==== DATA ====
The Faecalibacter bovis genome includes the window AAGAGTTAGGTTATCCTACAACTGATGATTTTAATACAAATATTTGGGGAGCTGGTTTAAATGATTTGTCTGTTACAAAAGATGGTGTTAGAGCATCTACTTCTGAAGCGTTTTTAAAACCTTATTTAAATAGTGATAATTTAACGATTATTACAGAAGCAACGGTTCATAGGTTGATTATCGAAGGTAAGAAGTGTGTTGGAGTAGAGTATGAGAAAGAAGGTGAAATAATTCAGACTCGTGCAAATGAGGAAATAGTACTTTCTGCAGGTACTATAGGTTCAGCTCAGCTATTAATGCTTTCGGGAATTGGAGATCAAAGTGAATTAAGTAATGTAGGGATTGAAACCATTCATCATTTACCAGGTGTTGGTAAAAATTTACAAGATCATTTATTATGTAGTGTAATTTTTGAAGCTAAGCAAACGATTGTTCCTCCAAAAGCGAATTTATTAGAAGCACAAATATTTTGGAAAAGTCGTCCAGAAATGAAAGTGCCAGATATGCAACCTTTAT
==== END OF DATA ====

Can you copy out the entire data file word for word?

The Faecalibacter bovis genome includes the window AAGAGTTAGGTTATCCTACAACTGATGATTTTAATACAAATATTTGGGGAGCTGGTTTAAATGATTTGTCTGTTACAAAAGATGGTGTTAGAGCATCTACTTCTGAAGCGTTTTTAAAACCTTATTTAAATAGTGATAATTTAACGATTATTACAGAAGCAACGGTTCATAGGTTGATTATCGAAGGTAAGAAGTGTGTTGGAGTAGAGTATGAGAAAGAAGGTGAAATAATTCAGACTCGTGCAAATGAGGAAATAGTACTTTCTGCAGGTACTATAGGTTCAGCTCAGCTATTAATGCTTTCGGGAATTGGAGATCAAAGTGAATTAAGTAATGTAGGGATTGAAACCATTCATCATTTACCAGGTGTTGGTAAAAATTTACAAGATCATTTATTATGTAGTGTAATTTTTGAAGCTAAGCAAACGATTGTTCCTCCAAAAGCGAATTTATTAGAAGCACAAATATTTTGGAAAAGTCGTCCAGAAATGAAAGTGCCAGATATGCAACCTTTAT